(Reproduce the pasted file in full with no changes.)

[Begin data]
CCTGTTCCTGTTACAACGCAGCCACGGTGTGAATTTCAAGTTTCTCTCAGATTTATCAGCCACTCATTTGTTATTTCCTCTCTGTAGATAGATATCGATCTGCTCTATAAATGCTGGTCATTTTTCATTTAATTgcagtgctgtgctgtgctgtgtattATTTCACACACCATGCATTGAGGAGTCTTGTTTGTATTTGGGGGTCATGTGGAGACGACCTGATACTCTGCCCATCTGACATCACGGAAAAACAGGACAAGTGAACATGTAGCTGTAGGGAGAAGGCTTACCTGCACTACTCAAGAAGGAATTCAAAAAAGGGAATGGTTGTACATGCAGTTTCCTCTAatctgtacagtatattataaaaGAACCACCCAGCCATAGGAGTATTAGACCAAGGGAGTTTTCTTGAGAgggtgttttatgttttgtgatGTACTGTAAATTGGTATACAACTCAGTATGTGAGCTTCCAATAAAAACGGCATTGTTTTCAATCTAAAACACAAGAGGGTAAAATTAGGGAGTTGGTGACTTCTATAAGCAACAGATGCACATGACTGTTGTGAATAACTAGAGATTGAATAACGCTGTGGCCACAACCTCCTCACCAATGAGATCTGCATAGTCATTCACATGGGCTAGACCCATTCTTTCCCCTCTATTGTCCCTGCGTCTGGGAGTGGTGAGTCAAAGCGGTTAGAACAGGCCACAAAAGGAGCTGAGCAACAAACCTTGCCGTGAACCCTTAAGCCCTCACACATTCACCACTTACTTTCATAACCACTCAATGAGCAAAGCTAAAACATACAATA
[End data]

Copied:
CCTGTTCCTGTTACAACGCAGCCACGGTGTGAATTTCAAGTTTCTCTCAGATTTATCAGCCACTCATTTGTTATTTCCTCTCTGTAGATAGATATCGATCTGCTCTATAAATGCTGGTCATTTTTCATTTAATTgcagtgctgtgctgtgctgtgtattATTTCACACACCATGCATTGAGGAGTCTTGTTTGTATTTGGGGGTCATGTGGAGACGACCTGATACTCTGCCCATCTGACATCACGGAAAAACAGGACAAGTGAACATGTAGCTGTAGGGAGAAGGCTTACCTGCACTACTCAAGAAGGAATTCAAAAAAGGGAATGGTTGTACATGCAGTTTCCTCTAatctgtacagtatattataaaaGAACCACCCAGCCATAGGAGTATTAGACCAAGGGAGTTTTCTTGAGAgggtgttttatgttttgtgatGTACTGTAAATTGGTATACAACTCAGTATGTGAGCTTCCAATAAAAACGGCATTGTTTTCAATCTAAAACACAAGAGGGTAAAATTAGGGAGTTGGTGACTTCTATAAGCAACAGATGCACATGACTGTTGTGAATAACTAGAGATTGAATAACGCTGTGGCCACAACCTCCTCACCAATGAGATCTGCATAGTCATTCACATGGGCTAGACCCATTCTTTCCCCTCTATTGTCCCTGCGTCTGGGAGTGGTGAGTCAAAGCGGTTAGAACAGGCCACAAAAGGAGCTGAGCAACAAACCTTGCCGTGAACCCTTAAGCCCTCACACATTCACCACTTACTTTCATAACCACTCAATGAGCAAAGCTAAAACATACAATA